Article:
Category Archives: language


One of my favorite recent new words seems to have made it.


At least someone is excited about “meh.”

The expression of indifference or boredom has gained a place in the Collins English Dictionary after generating a surprising amount of enthusiasm among lexicographers.

Publisher HarperCollins announced Monday the word had been chosen from terms suggested by the public for inclusion in the dictionary’s 30th anniversary edition, to be published next year.

The origins of “meh” are murky, but the term grew in popularity after being used in a 2001 episode of “The Simpsons” in which Homer suggests a day trip to his children Bart and Lisa.

“They both just reply ‘meh’ and keep watching TV,” said Cormac McKeown, head of content at Collins Dictionaries.

The dictionary defines “meh” as an expression of indifference or boredom, or an adjective meaning mediocre or boring. Examples given by the dictionary include “the Canadian election was so meh.”

It seems that meh should be an older word than it is.



I’ve never been much of a fan of the word awesome.

I know it’s in vogue right now, but it reminds me of a line from Adulterers Anonymous, a book of poetry by Exene Cervenka and Lydia Lunch in which they exhorted readers to “never call the ordinary divine.”¬† There¬† seems to be way too much hyperinflating the wonderfulness the most mundane subjects for no good reason.

That’s why I was glad to see this article on Salon about George W. Bush’s use of the word and how the word’s meaning has changed:

On Memorial Day, President Bush paid tribute to the troops and their families at Arlington National Cemetery. Of the men and women buried there, President Bush declared, “They’re an awesome bunch of people, and the United States is blessed to have such citizens.”

What else is awesome? Just about everything. “Thank you, Your Holiness,” the president publicly said to Pope Benedict XVI in mid-April when he became only the second pope in history to visit the White House. “Awesome speech.”


The word was once reserved for use by a younger generation. Now it seems as if everyone is in on this awesome action. The words “trendsetter” and “George W. Bush” may never have been uttered in the same breath, but our president’s verbal influence begs to be noted. If 2001 was the time of Shock and Awe, as the president decreed, then 2008 is the Year of Shock and Awesome.


“When Bush uses the word ‘awesome,’ I don’t think he’s trying to transmit anything other than approval. It’s appropriate to say, ‘That football game was awesome.’ But it’s obviously not appropriate to call dead soldiers an ‘awesome bunch.’ Bush does not realize or appreciate how colloquial the word is.”

Bush’s use of that word has been incredibly inappropriate for a president, but even without Bush, a switch to using that word in its original sense, “inspiring awe,” would be awesome.

Obama Makes Sense: English Only Is BS

From Obama:

You know, I don’t understand when people are going around worrying about, “We need to have English- only.” They want to pass a law, “We want English-only.”

Now, I agree that immigrants should learn English. I agree with that. But understand this. Instead of worrying about whether immigrants can learn English — they’ll learn English — you need to make sure your child can speak Spanish. You should be thinking about, how can your child become bilingual? We should have every child speaking more than one language.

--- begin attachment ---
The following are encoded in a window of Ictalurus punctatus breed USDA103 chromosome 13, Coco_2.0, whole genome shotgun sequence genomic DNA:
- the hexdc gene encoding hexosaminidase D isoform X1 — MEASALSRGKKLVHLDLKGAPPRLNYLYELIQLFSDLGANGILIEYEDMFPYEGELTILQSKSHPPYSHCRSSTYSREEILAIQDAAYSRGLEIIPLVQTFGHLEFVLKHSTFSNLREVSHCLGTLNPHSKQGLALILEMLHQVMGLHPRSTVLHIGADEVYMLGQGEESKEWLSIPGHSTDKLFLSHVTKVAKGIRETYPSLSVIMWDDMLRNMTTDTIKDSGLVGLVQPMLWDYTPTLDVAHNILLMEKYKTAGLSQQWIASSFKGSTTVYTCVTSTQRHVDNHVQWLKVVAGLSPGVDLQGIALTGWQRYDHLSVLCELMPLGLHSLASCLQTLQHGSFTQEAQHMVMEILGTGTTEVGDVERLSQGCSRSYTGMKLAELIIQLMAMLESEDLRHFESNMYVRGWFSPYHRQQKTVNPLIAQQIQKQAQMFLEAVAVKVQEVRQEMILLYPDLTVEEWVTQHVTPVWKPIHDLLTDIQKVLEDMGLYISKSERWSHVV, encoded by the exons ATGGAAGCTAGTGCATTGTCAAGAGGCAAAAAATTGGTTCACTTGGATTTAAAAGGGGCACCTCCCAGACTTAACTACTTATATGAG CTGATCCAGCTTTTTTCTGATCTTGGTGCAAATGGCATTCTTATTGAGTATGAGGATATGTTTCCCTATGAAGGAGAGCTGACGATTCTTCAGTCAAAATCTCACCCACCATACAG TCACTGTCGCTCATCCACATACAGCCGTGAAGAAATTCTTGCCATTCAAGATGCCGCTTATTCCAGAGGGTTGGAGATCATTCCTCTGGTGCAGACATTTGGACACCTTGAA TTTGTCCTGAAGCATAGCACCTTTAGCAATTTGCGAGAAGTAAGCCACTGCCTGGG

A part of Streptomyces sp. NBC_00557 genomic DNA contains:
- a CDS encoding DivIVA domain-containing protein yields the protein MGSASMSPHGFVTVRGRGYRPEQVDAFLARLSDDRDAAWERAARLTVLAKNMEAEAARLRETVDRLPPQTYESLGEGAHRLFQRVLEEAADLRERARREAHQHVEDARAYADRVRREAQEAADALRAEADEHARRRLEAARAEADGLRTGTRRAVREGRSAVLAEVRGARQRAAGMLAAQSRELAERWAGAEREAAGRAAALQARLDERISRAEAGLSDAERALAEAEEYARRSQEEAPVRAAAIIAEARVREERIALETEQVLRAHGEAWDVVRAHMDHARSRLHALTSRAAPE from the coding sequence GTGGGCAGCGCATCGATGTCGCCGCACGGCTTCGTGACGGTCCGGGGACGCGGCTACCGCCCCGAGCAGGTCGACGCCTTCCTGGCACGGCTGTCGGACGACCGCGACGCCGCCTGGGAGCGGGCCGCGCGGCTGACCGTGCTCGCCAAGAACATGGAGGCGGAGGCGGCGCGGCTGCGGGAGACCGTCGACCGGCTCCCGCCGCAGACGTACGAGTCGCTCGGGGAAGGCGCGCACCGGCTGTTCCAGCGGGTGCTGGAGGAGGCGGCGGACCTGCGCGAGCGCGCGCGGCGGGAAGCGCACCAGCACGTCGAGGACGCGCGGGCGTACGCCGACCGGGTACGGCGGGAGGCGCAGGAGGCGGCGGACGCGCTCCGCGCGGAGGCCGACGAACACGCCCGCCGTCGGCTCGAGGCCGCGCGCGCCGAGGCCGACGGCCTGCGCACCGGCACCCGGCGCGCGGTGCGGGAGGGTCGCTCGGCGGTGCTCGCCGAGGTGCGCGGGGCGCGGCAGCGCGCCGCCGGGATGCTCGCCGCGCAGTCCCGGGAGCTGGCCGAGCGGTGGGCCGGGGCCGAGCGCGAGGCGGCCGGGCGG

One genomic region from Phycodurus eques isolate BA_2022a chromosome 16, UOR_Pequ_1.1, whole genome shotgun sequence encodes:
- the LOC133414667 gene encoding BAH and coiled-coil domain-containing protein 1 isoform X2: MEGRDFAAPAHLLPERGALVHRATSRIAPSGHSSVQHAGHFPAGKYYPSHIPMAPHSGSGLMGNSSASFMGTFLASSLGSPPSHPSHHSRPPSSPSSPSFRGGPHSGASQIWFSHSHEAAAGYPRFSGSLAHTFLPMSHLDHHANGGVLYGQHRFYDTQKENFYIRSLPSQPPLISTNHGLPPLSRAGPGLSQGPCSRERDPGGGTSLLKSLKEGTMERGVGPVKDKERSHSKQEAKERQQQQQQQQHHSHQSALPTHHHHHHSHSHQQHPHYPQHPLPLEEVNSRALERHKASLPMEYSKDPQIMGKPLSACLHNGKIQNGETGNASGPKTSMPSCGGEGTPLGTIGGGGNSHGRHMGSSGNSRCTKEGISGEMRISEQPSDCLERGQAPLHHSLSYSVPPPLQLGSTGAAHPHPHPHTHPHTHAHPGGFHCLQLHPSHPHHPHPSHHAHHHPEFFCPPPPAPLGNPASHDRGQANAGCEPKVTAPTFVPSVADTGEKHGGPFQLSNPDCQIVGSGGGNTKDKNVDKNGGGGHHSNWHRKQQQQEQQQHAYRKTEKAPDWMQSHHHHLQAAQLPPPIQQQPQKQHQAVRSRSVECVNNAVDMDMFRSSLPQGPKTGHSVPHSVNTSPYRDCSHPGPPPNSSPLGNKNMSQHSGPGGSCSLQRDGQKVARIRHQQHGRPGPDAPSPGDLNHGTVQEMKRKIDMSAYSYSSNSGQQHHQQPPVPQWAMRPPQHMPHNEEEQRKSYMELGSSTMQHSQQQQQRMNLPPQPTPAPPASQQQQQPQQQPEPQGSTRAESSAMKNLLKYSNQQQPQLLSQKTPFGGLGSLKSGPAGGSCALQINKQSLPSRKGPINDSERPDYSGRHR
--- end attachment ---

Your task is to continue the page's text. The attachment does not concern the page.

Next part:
Of course, he’s right. Immigrants will learn English and assimilate as they always have, despite what Michelle Malkin and her ilk might think.


You know, no, I’m serious about this. We should understand that our young people, if you have a foreign language, that is a powerful tool to get a job. You are so much more employable. You can be part of international business. So we should be emphasizing foreign languages in our schools from an early age, because children will actually learn a foreign language easier when they’re 5, or 6, or 7 than when they’re 46, like me.

I’m fortunate enough to speak a second language, and that ability certainly has opened a lot of doors for me professionally.

Perhaps more imporantly, it has opened me up to cultural enrichment. When I travel in the Spanish-speaking world, it’s easy to make friends who invite me into their homes and who teach me far more about their countries than I would have ever learned without their help.

But too many Americans seem to have a fear of learning and hearing foreign languages.

On the learning side, I understand that learning a foreign language is difficult. To learn to speak a language, well, you need some immersion, some studying, and a lot of patience. It’s not that hard, it just takes some time and practice.

But on the hearing side, I am often disturbed by the attitudes of many Americans.

Lynn Samuels, an alleged liberal talk show host on Sirius left regularly informs her listeners about how upset she gets when she hears people speaking Spanish. She’s a PUMA, so I guess I shouldn’t be surprised. She also likes to blather on about herself.

I was reminded of Lynn last week when I was buying groceries. Upon entering the store, I saw a lovely family that I took to be Indian. They seemed to be having a good time and they seemed to be happy.

But while I was squeezing some peaches, an old white guy stepped next to me and said something about “them people” learning English. I pretended not to hear him and moved on the the arugula section </snark> and the same guy again tried to speak to me. He said something about “them people” needing to get the hell out. I ignored him again and went about my business.

It seems that among the Lynn Samuels and guy from the supermarket crowd, it’s a sin to not speak English.

I don’t get it.